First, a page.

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And the last three Ferrari wins at Monza have been by a driver in their first year with the team.
Schumacher won in 2006, that was the one before Alonso. Schumacher and Barrichello both won after their first year too.
 

TenEightyOne

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Schumacher won in 2006, that was the one before Alonso. Schumacher and Barrichello both won after their first year too.

I misread that stat wherever it was I saw it... perhaps it was more to do with the Ferrari/Monza winners all doing it in their first year with the team before subsequent Ferrari/Monza wins? I forget now :)
 

PeterJB

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During the glory days, his preferred MO was always to sprint away at the start and never be bothered again. I still remember him clumsily T-boning Webber in 2010 when they actually had to pass each other on track.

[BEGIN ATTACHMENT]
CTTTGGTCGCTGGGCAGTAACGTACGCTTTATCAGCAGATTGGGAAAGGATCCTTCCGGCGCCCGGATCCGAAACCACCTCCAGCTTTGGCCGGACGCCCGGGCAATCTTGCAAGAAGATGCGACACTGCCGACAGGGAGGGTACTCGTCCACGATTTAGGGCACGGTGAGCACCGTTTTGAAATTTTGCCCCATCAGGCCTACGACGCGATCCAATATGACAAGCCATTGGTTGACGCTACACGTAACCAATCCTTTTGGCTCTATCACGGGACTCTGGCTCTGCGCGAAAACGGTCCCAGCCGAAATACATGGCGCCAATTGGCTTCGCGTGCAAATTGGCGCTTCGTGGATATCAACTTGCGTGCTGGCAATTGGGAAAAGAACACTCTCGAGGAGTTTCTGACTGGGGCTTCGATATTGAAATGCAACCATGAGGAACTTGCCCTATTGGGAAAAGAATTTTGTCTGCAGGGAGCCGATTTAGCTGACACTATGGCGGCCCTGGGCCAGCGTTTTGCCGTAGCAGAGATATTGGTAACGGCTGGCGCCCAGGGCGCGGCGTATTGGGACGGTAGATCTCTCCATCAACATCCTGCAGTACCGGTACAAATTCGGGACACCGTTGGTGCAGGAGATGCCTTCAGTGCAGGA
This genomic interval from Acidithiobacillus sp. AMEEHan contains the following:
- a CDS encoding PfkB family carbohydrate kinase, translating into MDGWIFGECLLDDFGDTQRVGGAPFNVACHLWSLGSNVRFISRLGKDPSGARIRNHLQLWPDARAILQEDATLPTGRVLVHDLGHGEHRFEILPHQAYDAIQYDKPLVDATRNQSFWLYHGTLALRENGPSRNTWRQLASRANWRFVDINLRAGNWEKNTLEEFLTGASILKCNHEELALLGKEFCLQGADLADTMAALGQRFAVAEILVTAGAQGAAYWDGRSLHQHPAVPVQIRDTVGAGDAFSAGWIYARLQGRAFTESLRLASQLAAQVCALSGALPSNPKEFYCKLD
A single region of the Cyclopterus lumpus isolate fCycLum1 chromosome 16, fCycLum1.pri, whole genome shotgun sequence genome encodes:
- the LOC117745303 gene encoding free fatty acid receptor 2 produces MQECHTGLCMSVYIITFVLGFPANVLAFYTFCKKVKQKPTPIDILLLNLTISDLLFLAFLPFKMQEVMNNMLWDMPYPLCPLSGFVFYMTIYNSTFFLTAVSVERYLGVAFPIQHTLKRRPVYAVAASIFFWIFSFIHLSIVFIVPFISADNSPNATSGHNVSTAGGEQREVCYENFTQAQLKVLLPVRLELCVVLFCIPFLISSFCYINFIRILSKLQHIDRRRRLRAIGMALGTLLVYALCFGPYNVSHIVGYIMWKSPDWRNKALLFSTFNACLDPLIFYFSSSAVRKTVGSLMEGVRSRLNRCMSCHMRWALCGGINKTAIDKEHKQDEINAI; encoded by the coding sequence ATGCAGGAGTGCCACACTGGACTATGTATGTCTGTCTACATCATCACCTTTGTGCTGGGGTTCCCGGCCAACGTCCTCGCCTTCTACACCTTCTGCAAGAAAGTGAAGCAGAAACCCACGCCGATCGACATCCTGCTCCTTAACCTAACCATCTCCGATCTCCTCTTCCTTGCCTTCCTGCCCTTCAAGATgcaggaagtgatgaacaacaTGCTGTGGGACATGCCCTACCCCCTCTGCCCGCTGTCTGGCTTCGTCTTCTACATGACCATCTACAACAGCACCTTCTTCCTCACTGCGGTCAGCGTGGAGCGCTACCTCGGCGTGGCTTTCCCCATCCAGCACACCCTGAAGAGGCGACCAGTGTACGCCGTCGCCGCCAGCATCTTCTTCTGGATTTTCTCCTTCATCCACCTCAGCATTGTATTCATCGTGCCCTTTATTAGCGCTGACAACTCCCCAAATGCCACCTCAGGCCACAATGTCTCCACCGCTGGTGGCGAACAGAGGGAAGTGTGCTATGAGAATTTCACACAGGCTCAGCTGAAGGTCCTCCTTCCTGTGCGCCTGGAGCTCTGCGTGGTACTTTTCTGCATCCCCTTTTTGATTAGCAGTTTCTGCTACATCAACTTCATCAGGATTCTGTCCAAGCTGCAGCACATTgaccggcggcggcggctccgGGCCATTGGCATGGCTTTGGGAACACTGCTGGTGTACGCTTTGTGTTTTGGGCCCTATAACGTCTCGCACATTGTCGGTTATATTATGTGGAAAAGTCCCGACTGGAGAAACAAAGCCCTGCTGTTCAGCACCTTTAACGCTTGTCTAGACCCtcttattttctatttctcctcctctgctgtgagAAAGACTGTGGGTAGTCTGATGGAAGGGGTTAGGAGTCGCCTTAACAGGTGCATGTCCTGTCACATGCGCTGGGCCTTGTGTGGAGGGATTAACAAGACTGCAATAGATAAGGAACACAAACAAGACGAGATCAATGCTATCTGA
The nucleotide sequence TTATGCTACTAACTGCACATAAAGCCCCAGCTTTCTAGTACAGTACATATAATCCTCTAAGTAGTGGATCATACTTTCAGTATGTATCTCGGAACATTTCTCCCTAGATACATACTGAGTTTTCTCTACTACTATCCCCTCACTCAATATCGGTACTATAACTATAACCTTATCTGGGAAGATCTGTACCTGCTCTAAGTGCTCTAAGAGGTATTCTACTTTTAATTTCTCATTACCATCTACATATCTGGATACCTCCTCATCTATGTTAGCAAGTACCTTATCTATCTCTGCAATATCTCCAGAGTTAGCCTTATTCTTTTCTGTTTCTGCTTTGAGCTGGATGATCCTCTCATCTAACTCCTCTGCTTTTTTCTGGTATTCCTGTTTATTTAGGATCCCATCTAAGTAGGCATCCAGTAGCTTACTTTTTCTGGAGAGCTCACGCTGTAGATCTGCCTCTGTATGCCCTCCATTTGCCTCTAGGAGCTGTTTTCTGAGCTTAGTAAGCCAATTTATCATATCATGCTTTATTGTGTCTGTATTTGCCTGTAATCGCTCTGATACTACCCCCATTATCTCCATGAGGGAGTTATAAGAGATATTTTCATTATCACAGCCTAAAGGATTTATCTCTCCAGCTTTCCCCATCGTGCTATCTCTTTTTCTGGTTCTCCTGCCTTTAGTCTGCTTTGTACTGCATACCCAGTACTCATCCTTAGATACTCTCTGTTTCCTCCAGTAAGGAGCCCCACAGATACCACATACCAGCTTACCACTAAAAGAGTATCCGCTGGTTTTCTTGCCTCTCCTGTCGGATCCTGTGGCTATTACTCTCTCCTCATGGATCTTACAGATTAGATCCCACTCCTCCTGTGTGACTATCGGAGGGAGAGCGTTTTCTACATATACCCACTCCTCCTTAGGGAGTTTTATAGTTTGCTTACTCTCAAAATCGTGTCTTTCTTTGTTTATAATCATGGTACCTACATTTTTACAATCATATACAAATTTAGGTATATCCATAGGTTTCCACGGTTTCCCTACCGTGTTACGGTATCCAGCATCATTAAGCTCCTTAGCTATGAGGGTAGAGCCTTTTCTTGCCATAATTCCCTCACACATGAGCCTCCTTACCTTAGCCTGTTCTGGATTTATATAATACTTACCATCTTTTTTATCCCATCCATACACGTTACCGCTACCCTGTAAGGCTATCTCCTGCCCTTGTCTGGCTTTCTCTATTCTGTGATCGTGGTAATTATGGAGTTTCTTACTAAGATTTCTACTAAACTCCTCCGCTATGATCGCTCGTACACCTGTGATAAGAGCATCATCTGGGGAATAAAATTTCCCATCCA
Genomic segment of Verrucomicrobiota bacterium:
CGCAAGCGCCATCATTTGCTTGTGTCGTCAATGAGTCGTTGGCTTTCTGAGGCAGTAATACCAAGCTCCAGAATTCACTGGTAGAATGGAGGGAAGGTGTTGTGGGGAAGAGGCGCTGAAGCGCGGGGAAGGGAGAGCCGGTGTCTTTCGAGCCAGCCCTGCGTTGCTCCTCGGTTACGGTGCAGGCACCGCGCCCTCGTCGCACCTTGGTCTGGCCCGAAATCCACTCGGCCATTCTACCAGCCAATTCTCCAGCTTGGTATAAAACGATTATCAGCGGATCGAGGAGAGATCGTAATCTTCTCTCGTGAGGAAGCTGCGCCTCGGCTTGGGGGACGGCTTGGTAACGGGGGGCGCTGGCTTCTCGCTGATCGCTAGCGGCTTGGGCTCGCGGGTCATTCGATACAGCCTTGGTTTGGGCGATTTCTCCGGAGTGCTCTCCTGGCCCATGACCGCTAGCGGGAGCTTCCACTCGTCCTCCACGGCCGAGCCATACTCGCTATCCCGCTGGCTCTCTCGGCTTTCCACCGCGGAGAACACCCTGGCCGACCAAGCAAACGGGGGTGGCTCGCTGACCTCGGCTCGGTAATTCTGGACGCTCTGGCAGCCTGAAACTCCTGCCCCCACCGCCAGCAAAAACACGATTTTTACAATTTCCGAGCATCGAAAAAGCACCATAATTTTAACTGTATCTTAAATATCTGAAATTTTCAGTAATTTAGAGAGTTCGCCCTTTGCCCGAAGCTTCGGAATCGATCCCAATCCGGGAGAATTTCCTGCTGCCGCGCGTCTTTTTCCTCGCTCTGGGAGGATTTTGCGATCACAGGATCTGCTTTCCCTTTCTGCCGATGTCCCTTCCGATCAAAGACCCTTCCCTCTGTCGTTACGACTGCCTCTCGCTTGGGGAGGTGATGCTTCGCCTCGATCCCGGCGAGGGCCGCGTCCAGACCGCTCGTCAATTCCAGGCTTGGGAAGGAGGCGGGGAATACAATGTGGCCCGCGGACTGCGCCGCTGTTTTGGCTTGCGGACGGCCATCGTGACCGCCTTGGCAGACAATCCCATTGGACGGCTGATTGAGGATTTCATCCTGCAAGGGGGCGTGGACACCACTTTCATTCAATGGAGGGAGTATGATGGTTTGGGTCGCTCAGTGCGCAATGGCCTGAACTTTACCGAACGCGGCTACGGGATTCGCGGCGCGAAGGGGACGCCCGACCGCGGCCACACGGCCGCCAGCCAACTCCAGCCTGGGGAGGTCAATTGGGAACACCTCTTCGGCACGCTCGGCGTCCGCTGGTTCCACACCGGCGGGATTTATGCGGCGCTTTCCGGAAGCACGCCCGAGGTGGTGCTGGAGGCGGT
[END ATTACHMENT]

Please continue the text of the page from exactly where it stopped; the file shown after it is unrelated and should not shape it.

I always find it interesting how much Vettel gets critiqued for his driving during the Red Bull years when at the time it was Hamilton crashing into other drivers every other race. They're having each other's careers in reverse. Hamilton's Mercedes driving is no different from Vettel's Red Bull except the cars are even faster.
 

Liquid

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I always find it interesting how much Vettel gets critiqued for his driving during the Red Bull years when at the time it was Hamilton crashing into other drivers every other race. They're having each other's careers in reverse. Hamilton's Mercedes driving is no different from Vettel's Red Bull except the cars are even faster.